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Marketing podcast: Dancing with the wolves of 1MDB

Marketing podcast: Dancing with the wolves of 1MDB

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When investigative journalist Clare Rewcastle-Brown first launched her blog, Sarawak Report, in 2010, she mainly focused on timber corruption in Borneo and stayed away from affairs in Peninsular Malaysia, including the 1Malaysia Development Berhad (1MDB) scandal. The only time she had published a story about 1MDB was on 8 July 2013, which addressed allegations of Goldman Sachs stealing US$200 million from 1MDB.

However, a tip off on the Christmas of 2013 about 1MDB's potential connection with The Wolf of Wall Street movie got her started on the arduous journey of exposing the world's biggest financial scandals that shook the globe. While she is now known for her exposé, Marketing wanted to find out what it was like pursuing the story behind the scenes. In an excerpt from the latest Marketing Connected podcast series, Rewcastle-Brown shares what compelled her to pursue the story despite being a target of smear campaigns and how she handled the fear and worry that comes with handling investigative stories. Listen to the full episode here.

Marketing: Your reporting on 1MDB caused you to be a target of smear campaigns. What was it like for you then, especially in terms of your mental health?

Rewcastle-Brown: Yes, there were so many sites, so many campaigns you know. You'd wake up one morning and suddenly a whole new operation would be underway with all these criticisms. Something that a journalist, particularly an investigative journalist, learns pretty early on and you have to get to grips with this mentally, is when people start turning against you as the journalist. That means you’re having an impact. Don't take it personally. If these guys could unravel your story, if they could show your journalism to be at fault, then they would deal with you simply by doing just that.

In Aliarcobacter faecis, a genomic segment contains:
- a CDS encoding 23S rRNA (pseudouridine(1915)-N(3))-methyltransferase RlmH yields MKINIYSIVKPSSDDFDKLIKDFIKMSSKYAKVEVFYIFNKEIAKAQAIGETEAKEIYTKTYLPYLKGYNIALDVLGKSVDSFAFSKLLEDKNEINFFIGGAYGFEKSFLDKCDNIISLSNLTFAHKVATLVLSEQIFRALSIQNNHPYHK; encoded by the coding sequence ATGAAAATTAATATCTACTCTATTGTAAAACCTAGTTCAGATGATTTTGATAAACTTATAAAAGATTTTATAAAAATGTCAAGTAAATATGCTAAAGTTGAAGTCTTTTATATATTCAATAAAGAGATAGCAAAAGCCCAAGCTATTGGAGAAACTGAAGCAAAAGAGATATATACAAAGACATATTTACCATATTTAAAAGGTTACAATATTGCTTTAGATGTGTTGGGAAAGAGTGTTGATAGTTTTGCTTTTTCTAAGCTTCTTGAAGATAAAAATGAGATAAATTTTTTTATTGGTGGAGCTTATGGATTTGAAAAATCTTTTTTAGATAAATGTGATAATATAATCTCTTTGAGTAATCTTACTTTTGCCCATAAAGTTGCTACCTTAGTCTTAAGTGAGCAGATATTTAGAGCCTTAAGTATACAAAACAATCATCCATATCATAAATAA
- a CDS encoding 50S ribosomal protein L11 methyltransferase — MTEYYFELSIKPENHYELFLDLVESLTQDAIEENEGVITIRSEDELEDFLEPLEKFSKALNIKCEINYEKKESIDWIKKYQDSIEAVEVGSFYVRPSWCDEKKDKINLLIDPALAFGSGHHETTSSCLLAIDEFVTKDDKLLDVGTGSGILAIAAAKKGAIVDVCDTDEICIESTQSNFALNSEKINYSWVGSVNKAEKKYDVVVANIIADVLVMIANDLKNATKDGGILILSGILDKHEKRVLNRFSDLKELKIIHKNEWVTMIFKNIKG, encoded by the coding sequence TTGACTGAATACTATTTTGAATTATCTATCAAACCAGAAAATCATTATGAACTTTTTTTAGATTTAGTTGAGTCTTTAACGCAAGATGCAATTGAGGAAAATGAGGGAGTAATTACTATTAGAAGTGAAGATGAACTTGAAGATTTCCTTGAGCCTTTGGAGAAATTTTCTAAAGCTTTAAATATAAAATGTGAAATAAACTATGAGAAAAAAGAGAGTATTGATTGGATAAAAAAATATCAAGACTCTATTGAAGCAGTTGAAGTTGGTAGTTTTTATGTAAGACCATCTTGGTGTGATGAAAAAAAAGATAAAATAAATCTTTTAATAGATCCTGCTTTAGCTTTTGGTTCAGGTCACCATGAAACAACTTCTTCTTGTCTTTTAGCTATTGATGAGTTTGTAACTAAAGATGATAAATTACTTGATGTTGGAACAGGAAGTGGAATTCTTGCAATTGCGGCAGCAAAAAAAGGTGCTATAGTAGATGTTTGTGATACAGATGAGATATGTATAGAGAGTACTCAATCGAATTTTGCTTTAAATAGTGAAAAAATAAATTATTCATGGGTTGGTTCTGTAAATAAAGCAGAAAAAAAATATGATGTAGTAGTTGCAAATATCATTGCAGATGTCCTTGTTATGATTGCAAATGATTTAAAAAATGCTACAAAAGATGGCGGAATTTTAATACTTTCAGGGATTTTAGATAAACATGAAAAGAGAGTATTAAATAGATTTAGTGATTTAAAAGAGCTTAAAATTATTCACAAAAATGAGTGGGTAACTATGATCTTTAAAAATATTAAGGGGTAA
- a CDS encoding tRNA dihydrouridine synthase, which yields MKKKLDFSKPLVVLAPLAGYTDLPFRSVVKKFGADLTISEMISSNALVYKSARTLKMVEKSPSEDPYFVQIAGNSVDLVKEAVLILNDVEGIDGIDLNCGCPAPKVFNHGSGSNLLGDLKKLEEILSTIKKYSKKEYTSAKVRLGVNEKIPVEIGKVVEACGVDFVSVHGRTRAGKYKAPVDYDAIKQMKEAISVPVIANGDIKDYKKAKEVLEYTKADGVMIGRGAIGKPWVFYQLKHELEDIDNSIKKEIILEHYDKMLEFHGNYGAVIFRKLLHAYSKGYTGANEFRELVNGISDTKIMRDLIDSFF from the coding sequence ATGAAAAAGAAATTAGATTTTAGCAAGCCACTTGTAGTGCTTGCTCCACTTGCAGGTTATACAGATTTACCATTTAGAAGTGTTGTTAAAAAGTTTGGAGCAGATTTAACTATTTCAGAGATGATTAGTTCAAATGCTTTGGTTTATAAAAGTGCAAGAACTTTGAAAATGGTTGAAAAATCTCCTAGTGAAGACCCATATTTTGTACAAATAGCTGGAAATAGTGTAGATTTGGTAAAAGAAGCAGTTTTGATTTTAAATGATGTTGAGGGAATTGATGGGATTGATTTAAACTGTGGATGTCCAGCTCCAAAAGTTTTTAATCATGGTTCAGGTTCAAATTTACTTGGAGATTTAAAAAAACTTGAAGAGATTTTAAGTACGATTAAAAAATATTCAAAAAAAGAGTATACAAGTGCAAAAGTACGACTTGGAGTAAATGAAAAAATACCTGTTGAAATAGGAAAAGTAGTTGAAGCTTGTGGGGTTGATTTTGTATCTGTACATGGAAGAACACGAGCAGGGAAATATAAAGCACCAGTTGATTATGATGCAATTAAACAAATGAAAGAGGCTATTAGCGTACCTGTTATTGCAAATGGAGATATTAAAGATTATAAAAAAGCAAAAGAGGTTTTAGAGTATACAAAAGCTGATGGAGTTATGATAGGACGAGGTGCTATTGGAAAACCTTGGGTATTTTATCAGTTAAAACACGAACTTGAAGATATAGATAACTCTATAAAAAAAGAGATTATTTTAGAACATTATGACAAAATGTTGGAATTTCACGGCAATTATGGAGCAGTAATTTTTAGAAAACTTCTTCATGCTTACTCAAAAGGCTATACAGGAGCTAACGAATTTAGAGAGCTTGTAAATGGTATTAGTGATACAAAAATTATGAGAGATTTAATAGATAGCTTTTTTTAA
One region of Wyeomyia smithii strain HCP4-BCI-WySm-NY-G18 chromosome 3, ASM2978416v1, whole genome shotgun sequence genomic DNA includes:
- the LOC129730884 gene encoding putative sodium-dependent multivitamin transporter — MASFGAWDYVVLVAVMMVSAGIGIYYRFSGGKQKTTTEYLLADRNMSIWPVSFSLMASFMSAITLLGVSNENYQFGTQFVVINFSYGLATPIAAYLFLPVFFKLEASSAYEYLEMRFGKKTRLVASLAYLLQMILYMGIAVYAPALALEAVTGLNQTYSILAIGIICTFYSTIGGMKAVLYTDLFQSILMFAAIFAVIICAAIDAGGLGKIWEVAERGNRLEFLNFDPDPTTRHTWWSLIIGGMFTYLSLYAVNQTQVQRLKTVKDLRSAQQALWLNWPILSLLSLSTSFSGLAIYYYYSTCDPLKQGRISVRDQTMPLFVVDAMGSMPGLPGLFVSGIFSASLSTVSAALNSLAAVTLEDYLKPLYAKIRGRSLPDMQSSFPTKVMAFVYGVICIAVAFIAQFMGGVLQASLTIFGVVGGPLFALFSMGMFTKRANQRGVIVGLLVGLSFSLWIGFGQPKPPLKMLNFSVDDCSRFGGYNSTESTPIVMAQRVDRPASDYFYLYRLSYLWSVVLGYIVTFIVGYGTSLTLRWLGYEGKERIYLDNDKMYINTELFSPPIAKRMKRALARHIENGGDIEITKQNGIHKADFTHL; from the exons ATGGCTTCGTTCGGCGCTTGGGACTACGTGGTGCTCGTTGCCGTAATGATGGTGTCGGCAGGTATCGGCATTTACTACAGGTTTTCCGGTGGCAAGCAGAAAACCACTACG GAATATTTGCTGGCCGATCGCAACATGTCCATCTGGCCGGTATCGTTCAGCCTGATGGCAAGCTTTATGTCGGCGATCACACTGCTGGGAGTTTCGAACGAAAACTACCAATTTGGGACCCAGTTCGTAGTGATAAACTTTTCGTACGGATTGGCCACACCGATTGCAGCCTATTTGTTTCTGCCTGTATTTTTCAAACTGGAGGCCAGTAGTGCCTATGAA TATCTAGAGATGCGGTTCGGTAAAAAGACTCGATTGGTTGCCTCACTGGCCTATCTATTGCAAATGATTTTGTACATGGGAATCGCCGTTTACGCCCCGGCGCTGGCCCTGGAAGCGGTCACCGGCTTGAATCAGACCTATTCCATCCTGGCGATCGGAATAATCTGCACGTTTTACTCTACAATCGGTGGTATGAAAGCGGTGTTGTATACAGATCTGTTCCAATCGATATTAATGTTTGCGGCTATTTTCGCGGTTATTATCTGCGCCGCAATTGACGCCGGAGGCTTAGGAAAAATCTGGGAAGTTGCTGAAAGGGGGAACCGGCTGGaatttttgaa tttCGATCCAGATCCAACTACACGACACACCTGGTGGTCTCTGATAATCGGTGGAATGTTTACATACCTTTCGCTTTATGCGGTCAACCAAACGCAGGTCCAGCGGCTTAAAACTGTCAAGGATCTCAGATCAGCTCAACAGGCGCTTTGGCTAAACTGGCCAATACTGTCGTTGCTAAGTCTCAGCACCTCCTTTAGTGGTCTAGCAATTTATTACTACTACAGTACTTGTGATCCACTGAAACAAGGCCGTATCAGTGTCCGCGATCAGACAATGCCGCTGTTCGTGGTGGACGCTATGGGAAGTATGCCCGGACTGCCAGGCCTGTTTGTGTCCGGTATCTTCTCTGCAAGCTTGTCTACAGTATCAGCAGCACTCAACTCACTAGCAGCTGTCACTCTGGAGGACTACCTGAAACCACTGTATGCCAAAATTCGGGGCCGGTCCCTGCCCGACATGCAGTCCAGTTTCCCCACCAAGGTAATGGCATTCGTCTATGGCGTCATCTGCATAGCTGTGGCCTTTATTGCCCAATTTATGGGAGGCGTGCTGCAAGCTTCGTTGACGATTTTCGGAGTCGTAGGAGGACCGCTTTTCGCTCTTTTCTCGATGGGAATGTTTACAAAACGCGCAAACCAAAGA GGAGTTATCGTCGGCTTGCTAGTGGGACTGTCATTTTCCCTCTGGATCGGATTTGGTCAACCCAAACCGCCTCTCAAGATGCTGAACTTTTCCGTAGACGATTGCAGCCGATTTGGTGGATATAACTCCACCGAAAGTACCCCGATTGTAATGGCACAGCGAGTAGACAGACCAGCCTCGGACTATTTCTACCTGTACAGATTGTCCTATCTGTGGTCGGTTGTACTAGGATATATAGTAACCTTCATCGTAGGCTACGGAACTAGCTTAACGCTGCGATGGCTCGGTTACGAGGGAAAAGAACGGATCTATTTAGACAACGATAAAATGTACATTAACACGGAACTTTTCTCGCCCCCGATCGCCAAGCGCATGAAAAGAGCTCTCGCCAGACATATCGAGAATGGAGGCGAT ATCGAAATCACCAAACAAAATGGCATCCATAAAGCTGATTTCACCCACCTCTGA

But because they can’t deal with you, because you're telling the right story, and you're telling the truth and it's having an impact, so what do they do then? They start to try and attack you.

When people turn on journalists, you realise they can’t rebut the story, and people need to realise that. Journalists have to be phlegmatic about that.

The going can get tough when people in the public eye start to target you as the journalist, when all you’re doing is your job, reporting in the public interest, what is going on.

So that’s how you cope with it mentally, you say: "Oh good! Clearly, they are having to attack me. That means they are struggling." That’s the first thing you do. Then it’s a story on its own. It was really interesting to watch as all the attacks started to develop, because it gave me an early sort of insight into the deliberate manipulation of social media. It hadn’t occurred to me, I’m a fairly simple, straight-forward sort of person. I could see that social media online was a brilliant way of communicating that humans hadn’t had before. 

I could sit in London and write about Malaysia and communicate with Malaysians and get stories back from Malaysia, which was very handy given that journalists at that time were too intimated to do that. So, I thought I was performing quite a useful role at that time. What I didn’t even think of at that time was that likewise, this could be used to deceive, to make things up. As I started to become the target of these operations. I started to investigate the whole world of manipulative PR. That created an opening, a way to make money by assisting oppressive regimes, corrupt people who had lots of money, who would pay them to abuse social media, to mislead people, in a way that perhaps some practitioners weren’t aware of.